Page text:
16 Local Artists Selected to Bring Transformational Projects to Redlined Communities in Cleveland

PRESS RELEASE: July 14, 2023
Media Contact: Malissa Bodmann; 216-536-7517

16 Local Artists Selected to Bring Transformational Projects to Redlined Communities in Cleveland

Assembly’s Creative Impact Fund Artists will work in 11 Cleveland neighborhoods and East Cleveland

CLEVELAND, OHIO — Assembly for the Arts has selected 16 local artists to create transformational arts projects in redlined communities that lack arts investment.

The Creative Impact Fund, funded by Cuyahoga County taxpayers through a $140,000 grant from Cuyahoga Arts & Culture, will help to develop areas of significant arts activity in Cleveland and East Cleveland. This is the first grant program for artists in Cuyahoga County that is specifically focused on investing in historically redlined neighborhoods.

Jeremy V. Johnson, president and CEO of Assembly for the Arts, said the organization is excited to launch another artist funding opportunity. “The Creative Impact Fund is in line with Assembly’s mission of expanding resources and increasing the equity in Cleveland’s arts and culture scene, translating into 16 meaningful programs and experiences for both artists and residents. We are excited to welcome the first cohort of artists and get dollars into their hands so they, in turn, can hone their practice and help the redlined communities in which they create,” he said. “Arts are a powerful tool in creating community.”

The 16 artists, their projects and neighborhood location are listed below. The artists were selected through an application and panel review process.

  • Shadi Ayoub
    Let’s Print Together! (Visual Arts, Graphic Design, and Craft; St. Clair Superior, Clark Fulton, or Asiatown)
  • Alexander Corona
    Raíces: Danzas de México (Dance; St. Clair Superior)
  • Moises De Freitas
    Afro Brazilian Cultural Appreciation Initiative (Dance, Music, Writing/Literature; East Cleveland)
  • Dale Goode
    Domestic Violence is Not Pretty (Visual Arts, East Cleveland)
  • Natasha Herbert 
    The Avenue Cleveland Youth Photography Program (Film/Media; Midtown, St. Clair Superior; Central-Kinsman; or East Cleveland)
  • Baba Jubal Harris
    Heart Beat Drum Circle (Music; East Cleveland)
  • Stephanie Lassiter
    The Girl (Film/Media; Mt. Pleasant)
  • Josh Maxwell
    ROOTED (Visual Arts; Broadway-Slavic Village)
  • Adenike Harper
    A Peace of Cake (Visual Arts; Central-Kinsman; North & South Collinwood)
  • Robin Robinson
    Recapture the Spirit of Our Community Park (Visual Arts; Glenville)
  • Georgio Sabino
    Artistic Jungle Series (Visual Arts, Fashion; Fairfax)
  • Julie Schabel
    Wave Space Summer Camps (Visual Arts; North & South Collinwood; Hough; Central-Kinsman; Union Miles; or St. Clair Superior)
  • Ben Smith
    The Splice Cream Spliced Team Dream Concert Series (Music & Visual Arts; Buckeye-Woodhill)
  • Julia Sosa
    El Romantico (Theater, Writing/Literature; Clark Fulton)
  • Mary Thomas
    U & I of Euclid Avenue (Visual Art; East Cleveland)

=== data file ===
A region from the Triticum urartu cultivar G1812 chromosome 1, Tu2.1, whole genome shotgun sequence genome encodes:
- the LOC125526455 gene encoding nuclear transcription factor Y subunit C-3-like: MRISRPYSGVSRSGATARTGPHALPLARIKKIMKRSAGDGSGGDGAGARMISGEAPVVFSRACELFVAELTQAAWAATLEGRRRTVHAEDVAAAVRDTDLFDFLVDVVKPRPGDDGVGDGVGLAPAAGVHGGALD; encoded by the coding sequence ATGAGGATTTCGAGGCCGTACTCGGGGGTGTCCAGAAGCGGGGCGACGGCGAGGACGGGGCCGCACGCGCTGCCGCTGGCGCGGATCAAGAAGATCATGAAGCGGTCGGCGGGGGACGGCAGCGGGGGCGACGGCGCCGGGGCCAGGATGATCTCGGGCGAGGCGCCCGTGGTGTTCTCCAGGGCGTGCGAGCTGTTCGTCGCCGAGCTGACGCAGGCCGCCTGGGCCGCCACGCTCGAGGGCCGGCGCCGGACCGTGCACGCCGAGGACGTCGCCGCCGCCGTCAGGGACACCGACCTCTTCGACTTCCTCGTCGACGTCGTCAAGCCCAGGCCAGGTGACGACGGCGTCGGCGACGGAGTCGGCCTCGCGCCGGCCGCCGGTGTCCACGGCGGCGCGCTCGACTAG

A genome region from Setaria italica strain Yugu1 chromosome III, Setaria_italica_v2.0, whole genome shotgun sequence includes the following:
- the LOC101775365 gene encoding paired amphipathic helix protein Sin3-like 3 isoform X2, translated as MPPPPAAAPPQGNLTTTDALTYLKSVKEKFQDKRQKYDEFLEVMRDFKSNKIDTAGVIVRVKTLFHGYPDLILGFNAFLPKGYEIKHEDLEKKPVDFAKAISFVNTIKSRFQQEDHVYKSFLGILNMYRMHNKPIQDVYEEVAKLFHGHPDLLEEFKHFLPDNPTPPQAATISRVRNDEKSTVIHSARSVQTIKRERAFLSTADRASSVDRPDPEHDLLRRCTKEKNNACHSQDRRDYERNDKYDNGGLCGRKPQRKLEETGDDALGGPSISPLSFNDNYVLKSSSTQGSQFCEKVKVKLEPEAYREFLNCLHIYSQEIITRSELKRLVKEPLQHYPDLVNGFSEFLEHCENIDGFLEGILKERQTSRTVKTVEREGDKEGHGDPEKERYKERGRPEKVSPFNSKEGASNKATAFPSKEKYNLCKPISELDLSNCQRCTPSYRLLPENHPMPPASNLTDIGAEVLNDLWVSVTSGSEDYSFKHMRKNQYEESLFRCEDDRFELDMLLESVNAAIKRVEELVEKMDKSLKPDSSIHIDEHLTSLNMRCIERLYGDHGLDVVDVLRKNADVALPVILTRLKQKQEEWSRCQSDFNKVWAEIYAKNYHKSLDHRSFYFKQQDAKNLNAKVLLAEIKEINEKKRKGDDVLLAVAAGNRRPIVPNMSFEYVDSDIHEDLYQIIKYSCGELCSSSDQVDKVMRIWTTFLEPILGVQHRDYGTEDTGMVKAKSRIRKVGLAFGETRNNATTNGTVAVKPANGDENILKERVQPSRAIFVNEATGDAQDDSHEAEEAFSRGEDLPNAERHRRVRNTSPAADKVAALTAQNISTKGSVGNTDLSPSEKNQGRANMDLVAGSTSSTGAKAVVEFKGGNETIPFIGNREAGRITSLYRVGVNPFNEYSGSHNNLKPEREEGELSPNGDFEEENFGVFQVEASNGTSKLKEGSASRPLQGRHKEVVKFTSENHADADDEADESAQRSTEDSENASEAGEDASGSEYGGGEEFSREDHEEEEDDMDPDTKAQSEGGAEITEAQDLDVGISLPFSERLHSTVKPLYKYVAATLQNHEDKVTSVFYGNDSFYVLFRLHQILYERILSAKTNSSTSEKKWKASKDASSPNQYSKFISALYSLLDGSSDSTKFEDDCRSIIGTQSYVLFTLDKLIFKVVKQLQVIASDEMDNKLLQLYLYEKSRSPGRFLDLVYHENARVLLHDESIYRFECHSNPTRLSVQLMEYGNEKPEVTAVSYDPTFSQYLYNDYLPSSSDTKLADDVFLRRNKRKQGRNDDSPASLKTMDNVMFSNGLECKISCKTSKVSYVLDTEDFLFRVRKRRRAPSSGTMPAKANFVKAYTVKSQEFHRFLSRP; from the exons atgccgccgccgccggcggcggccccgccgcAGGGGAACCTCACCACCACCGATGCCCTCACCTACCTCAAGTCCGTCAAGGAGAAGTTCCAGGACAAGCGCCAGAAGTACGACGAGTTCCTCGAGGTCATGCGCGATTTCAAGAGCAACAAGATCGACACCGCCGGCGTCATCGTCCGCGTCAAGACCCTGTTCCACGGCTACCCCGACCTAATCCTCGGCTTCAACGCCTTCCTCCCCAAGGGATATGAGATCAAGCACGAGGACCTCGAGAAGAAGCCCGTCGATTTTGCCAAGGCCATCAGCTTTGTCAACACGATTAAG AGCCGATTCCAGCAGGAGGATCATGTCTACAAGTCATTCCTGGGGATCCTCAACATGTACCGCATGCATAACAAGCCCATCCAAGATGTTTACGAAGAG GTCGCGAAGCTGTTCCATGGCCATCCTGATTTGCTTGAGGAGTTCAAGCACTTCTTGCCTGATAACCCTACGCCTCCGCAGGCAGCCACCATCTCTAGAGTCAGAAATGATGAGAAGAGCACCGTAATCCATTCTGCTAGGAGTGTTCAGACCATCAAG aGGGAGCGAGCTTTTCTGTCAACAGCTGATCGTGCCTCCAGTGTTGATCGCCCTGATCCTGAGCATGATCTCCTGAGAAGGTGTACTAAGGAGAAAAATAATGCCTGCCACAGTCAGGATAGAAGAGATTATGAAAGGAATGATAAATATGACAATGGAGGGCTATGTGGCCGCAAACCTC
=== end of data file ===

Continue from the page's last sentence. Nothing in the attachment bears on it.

• Linda Zolten Wood
    Sustainable Arts with Zolten Wood Design & Collinwood Painted Rain Barrel Project (Visual Arts, Craft; East Cleveland and North Collinwood)

The Creative Impact Fund artists receive:

  • $6,250, of which up to $2,500 is unrestricted support and $3,750 in project support
  • Professional development opportunities, valued at $2,075, supported by the Entrepreneur in Residence powered by Huntington
  • Support from Assembly’s staff who will advise project leads in attaining their project goals via marketing and professional development support and connections to institutional partners, potential collaborators or thought partners
  • Assembly for the Arts membership

Learn more at www.assemblycle.org/creativeimpactfund. Assembly for the Arts’ Creative Impact Fund is supported in part by the residents of Cuyahoga County through a public grant from Cuyahoga Arts & Culture.

ABOUT

Assembly for the Arts is a 501(c)3 nonprofit organization with a focus on advocacy, cultural policy, racial equity initiatives, research, marketing that elevates the region, and services for nonprofits, artists, and creative businesses. It is governed by a volunteer board with a strong commitment to diversity and inclusion. Assembly by design operates in close partnership with Cuyahoga Arts & Culture, a government agency, and Assembly for Action, a 501(c)4 political action nonprofit to serve the entire creative sector. Assembly is supported through major funding from: The Cleveland Foundation, The George Gund Foundation, The Char and Chuck Fowler Family Foundation, Cuyahoga Arts & Culture, Ohio Arts Council, Huntington, KeyBank, The George W. Codrington Charitable Foundation, Fred & Laura Beth Bidwell, and Barbara S. Robinson. www.assemblycle.org


Artist Engagement and Planning Update

ARTIST ENGAGEMENT AND PLANNING UPDATE

Assembly for the Arts has received a grant from Cuyahoga Arts & Culture to help shape artist funding in the community. This means over the next several months, we will engage artists and residents and listen to their ideas on the best ways to support artists, both financial and non-financial.

Assembly is designing a focused listening, engagement, and planning effort with artists and residents that will result in a community-driven plan for how CAC’s 2024 Support for Artist funds will be spent.

Assembly and CAC are committed to expanding the pie and increasing equity in Cleveland’s arts and culture sector. We are excited for this next phase of our organizations’ work together.

Stay tuned for more soon. If you’d like to sign up for updates, make sure you receive our newsletter.